- Employers added 255,000 jobs, a bigger-than-expected gain that suggests the nations's economic growth is stronger than thought just two scant months ago, according to the New York Times.
- The Labor Dept.'s data indicates that while hiring in May (just 38,000 jobs filled) was a bit of a shock for economists, June's major rebound (287,000 jobs filled) and now July’s impressive data may signal an economy that is picking up some serious steam.
- For July, the unemployment rate was flat at 4.9%. By comparison, economist predictions were for a gain of about 180,000 jobs and an unemployment rate of 4.8%, the Times reports.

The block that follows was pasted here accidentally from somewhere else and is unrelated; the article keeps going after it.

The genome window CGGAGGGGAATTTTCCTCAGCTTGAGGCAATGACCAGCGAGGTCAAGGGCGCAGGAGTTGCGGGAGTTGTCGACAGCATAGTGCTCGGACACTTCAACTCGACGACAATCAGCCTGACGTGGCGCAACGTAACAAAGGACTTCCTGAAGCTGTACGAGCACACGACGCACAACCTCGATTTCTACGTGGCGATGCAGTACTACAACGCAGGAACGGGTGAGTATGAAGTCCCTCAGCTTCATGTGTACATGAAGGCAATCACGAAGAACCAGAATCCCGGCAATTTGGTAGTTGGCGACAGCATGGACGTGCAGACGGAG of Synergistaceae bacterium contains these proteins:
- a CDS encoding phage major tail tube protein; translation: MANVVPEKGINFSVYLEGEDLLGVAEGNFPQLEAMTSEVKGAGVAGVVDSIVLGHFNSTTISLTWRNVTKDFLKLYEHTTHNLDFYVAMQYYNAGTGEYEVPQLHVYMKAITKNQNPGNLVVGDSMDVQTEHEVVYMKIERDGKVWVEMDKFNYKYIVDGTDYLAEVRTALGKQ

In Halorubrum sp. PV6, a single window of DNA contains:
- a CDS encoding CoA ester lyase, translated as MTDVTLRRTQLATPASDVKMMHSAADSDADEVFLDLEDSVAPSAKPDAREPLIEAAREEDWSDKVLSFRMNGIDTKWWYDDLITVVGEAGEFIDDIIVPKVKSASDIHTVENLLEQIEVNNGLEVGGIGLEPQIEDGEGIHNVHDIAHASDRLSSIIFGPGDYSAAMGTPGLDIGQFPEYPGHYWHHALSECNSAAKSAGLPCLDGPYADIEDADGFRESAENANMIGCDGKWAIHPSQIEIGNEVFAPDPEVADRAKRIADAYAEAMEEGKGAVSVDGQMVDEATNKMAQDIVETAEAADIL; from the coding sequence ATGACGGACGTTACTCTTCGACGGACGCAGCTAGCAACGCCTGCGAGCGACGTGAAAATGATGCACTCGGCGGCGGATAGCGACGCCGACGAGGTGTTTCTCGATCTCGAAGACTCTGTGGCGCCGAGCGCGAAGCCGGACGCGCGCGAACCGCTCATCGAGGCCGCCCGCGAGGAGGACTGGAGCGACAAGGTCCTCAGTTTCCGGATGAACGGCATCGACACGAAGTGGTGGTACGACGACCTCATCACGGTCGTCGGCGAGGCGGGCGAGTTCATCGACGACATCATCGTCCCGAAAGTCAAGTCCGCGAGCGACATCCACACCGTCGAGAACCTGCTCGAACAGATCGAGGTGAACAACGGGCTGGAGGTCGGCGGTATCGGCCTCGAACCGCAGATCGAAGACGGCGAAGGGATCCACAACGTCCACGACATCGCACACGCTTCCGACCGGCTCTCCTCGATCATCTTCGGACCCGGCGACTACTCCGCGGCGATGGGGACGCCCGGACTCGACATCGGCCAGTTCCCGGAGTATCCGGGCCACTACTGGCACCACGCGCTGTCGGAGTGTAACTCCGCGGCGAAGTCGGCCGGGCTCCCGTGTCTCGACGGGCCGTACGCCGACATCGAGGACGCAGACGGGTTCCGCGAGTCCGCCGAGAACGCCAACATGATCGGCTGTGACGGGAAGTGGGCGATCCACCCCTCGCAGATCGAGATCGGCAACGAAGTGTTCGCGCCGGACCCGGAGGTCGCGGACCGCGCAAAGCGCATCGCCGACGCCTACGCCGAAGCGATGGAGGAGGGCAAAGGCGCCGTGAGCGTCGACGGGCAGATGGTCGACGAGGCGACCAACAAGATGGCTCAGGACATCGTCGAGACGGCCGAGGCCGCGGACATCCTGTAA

The good news for the economy is not as cheery for HR leaders and businesses overall, as the falling unemployment rate means employers may need to raise salaries and boost perks to keep their top performers in the fold and attract new talent as well.
Also, minimum wage battles in many states and municipalities, plus entry level wage increases by large employers like Walmart, Target, Starbucks and even JP Morgan, are driving higher wages across the nation's workforce overall.
If these sorts of employment numbers hold true for the balance of the year, HR can expect the talent wars to be even more competitive. Most of all, with hiring on the upswing, "passive" job candidates (those not necessarily looking for a new job) may begin to feel more confident about taking their skills to the more active job marketplace in the search for higher pay and/or better benefits.